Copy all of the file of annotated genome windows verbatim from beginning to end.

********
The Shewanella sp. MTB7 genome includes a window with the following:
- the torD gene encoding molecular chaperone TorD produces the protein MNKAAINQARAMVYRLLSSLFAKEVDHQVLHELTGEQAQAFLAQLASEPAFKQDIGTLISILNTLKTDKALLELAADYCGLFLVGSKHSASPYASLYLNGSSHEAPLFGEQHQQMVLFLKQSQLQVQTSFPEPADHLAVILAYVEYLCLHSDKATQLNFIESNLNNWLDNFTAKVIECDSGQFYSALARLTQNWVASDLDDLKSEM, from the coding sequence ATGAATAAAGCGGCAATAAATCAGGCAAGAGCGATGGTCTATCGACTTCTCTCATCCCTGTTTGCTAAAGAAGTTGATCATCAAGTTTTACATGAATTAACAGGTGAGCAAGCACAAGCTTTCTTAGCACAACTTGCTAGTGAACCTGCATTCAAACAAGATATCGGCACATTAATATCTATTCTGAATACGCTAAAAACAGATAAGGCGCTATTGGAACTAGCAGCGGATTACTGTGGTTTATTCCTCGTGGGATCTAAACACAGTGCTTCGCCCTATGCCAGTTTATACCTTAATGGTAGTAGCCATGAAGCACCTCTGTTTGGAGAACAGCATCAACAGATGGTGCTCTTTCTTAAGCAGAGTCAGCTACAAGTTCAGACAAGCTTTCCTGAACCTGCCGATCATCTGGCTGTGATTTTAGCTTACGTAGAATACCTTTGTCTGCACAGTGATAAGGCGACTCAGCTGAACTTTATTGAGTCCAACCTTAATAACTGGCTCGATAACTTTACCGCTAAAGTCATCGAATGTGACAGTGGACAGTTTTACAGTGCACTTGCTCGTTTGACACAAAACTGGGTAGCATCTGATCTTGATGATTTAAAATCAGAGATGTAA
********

The Shewanella sp. MTB7 genome includes a window with the following:
- the torD gene encoding molecular chaperone TorD produces the protein MNKAAINQARAMVYRLLSSLFAKEVDHQVLHELTGEQAQAFLAQLASEPAFKQDIGTLISILNTLKTDKALLELAADYCGLFLVGSKHSASPYASLYLNGSSHEAPLFGEQHQQMVLFLKQSQLQVQTSFPEPADHLAVILAYVEYLCLHSDKATQLNFIESNLNNWLDNFTAKVIECDSGQFYSALARLTQNWVASDLDDLKSEM, from the coding sequence ATGAATAAAGCGGCAATAAATCAGGCAAGAGCGATGGTCTATCGACTTCTCTCATCCCTGTTTGCTAAAGAAGTTGATCATCAAGTTTTACATGAATTAACAGGTGAGCAAGCACAAGCTTTCTTAGCACAACTTGCTAGTGAACCTGCATTCAAACAAGATATCGGCACATTAATATCTATTCTGAATACGCTAAAAACAGATAAGGCGCTATTGGAACTAGCAGCGGATTACTGTGGTTTATTCCTCGTGGGATCTAAACACAGTGCTTCGCCCTATGCCAGTTTATACCTTAATGGTAGTAGCCATGAAGCACCTCTGTTTGGAGAACAGCATCAACAGATGGTGCTCTTTCTTAAGCAGAGTCAGCTACAAGTTCAGACAAGCTTTCCTGAACCTGCCGATCATCTGGCTGTGATTTTAGCTTACGTAGAATACCTTTGTCTGCACAGTGATAAGGCGACTCAGCTGAACTTTATTGAGTCCAACCTTAATAACTGGCTCGATAACTTTACCGCTAAAGTCATCGAATGTGACAGTGGACAGTTTTACAGTGCACTTGCTCGTTTGACACAAAACTGGGTAGCATCTGATCTTGATGATTTAAAATCAGAGATGTAA